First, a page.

* Any views expressed in this opinion piece are those of the author and not of Thomson Reuters Foundation.
New climate projections for the Congo Basin have renewed the call for informed and collaborative responses to climate change in Central Africa.
“Central Africa’s experience of climate change will be very different from other parts of the continent,” Paul Scholte of the German cooperation agency GIZ told an international conference in Yaoundé, Cameroon, organized by the Center for International Forestry Research (CIFOR).
Scholte was presenting the results of the first study of climate projections in the Congo Basin for the coming century.
The research by Wageningen University and the Hamburg Climate Service Centre in collaboration with GIZ and COMIFAC is the first to focus exclusively on the Congo Basin, whereas previous models used continental or global data.
“The low emissions scenario is what we are sure will happen, if we are lucky. It predicts a rise in temperatures of at least 2°C this century,” Scholte said.
The results indicate that, despite an expected increase in the frequency of strong rains, regions north of the Congo Basin will experience more droughts. However, for the Congo Basin itself no overall changes in rainfall and subsequent agricultural patterns are expected.
The results also indicate that river flows will increase, but will also become more unpredictable, which could affect the construction and maintenance of hydropower dams.
“Adaptation is especially needed to prepare for extreme weather events such as droughts and floods,” Scholte said. He also cautioned against putting too much hope in hydropower.
Joseph Amougou, the climate change focal point for Cameroon and a government negotiator in climate change talks, said Central African leaders should use this research to make clear and informed policies.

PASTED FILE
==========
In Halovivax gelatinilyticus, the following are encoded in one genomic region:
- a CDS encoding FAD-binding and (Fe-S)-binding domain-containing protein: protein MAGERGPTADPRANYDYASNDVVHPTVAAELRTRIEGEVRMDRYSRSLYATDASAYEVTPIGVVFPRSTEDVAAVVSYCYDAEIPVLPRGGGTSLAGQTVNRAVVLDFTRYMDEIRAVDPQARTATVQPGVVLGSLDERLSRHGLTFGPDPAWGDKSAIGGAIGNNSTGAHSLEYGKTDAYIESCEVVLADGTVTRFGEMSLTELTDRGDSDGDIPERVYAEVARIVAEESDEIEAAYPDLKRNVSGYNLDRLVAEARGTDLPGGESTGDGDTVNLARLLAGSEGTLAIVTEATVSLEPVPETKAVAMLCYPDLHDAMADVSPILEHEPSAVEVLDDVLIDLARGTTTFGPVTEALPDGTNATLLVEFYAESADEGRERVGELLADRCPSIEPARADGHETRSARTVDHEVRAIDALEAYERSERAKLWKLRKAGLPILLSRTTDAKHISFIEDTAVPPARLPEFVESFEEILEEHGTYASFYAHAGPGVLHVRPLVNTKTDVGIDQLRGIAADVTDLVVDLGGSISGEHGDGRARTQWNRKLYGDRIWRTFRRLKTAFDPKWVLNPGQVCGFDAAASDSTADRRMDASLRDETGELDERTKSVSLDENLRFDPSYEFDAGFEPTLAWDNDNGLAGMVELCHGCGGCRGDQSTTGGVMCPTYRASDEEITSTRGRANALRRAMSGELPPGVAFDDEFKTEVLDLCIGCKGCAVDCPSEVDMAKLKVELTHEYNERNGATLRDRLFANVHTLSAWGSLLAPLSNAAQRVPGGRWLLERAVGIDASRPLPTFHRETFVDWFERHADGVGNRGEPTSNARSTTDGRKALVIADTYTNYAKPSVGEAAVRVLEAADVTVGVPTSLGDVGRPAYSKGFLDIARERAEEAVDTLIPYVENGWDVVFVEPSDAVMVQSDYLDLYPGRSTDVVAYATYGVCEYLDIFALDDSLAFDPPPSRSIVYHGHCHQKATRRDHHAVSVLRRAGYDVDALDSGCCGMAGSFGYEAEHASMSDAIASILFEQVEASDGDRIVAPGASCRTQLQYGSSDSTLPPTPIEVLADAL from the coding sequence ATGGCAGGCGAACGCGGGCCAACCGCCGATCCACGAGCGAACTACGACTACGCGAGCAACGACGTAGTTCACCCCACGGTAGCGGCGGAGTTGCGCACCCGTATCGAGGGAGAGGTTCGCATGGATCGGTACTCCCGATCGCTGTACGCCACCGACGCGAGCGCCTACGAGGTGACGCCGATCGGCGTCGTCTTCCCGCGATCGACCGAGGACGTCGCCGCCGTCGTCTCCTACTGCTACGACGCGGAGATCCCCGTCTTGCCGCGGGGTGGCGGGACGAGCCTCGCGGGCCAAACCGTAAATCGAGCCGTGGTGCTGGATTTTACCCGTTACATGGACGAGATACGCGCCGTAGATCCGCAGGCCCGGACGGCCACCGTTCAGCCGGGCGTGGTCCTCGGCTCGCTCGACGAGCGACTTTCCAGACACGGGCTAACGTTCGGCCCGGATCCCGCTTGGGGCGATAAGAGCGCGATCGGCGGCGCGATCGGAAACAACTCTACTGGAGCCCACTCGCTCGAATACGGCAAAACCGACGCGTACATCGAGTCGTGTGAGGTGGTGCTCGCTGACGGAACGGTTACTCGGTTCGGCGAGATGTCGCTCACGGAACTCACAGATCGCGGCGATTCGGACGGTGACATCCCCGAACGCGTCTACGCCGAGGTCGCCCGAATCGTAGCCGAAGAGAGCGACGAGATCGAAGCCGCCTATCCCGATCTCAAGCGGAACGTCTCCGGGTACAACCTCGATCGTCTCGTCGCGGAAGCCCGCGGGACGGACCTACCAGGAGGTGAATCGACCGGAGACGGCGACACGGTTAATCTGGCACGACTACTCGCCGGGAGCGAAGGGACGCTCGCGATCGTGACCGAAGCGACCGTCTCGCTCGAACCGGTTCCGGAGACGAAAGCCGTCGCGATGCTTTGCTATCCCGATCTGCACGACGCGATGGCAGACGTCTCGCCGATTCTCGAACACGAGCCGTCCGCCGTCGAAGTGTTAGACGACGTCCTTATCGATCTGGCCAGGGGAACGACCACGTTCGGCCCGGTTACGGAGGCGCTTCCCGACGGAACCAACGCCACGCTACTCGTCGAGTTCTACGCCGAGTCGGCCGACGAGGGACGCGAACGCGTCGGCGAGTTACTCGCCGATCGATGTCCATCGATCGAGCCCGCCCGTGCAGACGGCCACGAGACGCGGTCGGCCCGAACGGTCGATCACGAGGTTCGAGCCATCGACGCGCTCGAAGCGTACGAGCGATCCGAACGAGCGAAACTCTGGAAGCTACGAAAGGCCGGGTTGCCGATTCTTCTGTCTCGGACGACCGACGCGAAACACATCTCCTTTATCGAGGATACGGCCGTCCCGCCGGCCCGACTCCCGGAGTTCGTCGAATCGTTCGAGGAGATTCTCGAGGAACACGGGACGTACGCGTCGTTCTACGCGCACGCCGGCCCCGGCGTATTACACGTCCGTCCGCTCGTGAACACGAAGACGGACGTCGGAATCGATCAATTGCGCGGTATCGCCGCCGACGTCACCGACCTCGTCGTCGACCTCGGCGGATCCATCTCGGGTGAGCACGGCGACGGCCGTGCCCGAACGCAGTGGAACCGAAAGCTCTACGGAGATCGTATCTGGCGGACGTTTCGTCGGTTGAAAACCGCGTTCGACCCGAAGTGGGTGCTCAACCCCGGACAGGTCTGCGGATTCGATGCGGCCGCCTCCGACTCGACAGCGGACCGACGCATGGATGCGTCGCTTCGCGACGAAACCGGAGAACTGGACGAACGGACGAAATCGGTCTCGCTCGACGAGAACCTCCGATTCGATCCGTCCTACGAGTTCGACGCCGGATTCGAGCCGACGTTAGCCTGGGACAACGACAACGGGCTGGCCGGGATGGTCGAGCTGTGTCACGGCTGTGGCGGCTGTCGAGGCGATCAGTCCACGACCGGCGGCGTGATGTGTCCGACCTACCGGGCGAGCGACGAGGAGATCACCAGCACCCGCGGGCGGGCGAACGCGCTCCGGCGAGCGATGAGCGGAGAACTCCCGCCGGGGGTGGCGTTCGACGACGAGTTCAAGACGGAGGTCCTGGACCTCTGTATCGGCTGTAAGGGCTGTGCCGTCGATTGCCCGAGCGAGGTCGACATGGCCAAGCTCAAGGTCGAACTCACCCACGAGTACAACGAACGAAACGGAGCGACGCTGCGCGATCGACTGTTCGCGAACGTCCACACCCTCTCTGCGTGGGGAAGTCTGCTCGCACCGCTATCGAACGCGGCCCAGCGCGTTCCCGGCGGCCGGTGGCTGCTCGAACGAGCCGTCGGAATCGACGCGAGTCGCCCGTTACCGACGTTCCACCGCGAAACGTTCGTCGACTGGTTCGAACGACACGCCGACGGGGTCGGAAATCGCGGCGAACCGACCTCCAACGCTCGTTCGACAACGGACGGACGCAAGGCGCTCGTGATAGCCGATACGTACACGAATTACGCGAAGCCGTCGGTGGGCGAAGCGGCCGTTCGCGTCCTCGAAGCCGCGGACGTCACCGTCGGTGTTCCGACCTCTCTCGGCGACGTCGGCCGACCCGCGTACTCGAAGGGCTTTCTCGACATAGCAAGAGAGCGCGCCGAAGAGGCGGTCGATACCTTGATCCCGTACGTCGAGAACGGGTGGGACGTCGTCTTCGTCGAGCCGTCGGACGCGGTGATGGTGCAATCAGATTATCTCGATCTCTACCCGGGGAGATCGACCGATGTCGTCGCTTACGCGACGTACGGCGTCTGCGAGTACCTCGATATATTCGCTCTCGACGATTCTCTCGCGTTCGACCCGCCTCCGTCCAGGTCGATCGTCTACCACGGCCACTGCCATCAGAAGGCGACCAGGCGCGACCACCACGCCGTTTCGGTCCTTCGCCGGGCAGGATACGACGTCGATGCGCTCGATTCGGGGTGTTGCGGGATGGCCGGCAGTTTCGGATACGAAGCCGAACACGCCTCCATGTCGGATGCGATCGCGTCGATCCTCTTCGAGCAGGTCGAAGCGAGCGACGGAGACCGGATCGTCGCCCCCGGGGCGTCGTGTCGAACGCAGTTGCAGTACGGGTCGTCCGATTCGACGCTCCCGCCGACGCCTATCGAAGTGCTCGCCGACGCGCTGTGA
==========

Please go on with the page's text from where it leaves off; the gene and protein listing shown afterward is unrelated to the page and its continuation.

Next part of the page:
“All countries in the region want to become emergent,” he said.
“‘Emergence’ is the new fashionable fragrance to wear. Yet when you look at Cameroon’s plan for emergence by 2035, there is no mention of climate change.”
Beyond adaptation to evolving climate conditions, such policies should also target international funding for the mitigation of climate change, Amougou added.
Although initiatives such Reducing Emissions from Deforestation and forest Degradation (REDD+) – a UN backed scheme designed to pay tropical countries to keep trees standing — has been attracting most of the attention when it comes to tackling climate mitigation, other approaches are being developed.
“REALU [Reducing Emissions from All Land Uses] includes agriculture, pasture, etc. and asks the question: What is the optimum balance within those areas that can be achieved while allowing the people who live there to achieve their objectives?” said Ken Creighton, a climate change specialist at the US-funded Central African Regional Program for the Environment.
He also highlighted the potential for local versions of REDD+ to leverage their knowledge of the factors in local government that are driving deforestation
Using local knowledge is all about adaptive collaborative management — a method in which people agree to work together to plan, then observe and amend their plan, recognizing that many plans fail in their original form, said CIFOR researcher Carol Colfer.
She cited CIFOR’s current COBAM project, which aims to find synergies between climate adaptation and mitigation initiatives in the Congo basin, as an example of collaborative planning. Collaborative planning is necessary when tackling climate change, so projects can take into account the human and ecological variations between and within communities, she added.
Respectfully involving local communities in project design is a powerful way of finding something positive in conflicts or failure, Colfer added.
“When people realize there is a problem, they can be encouraged to do something about it.”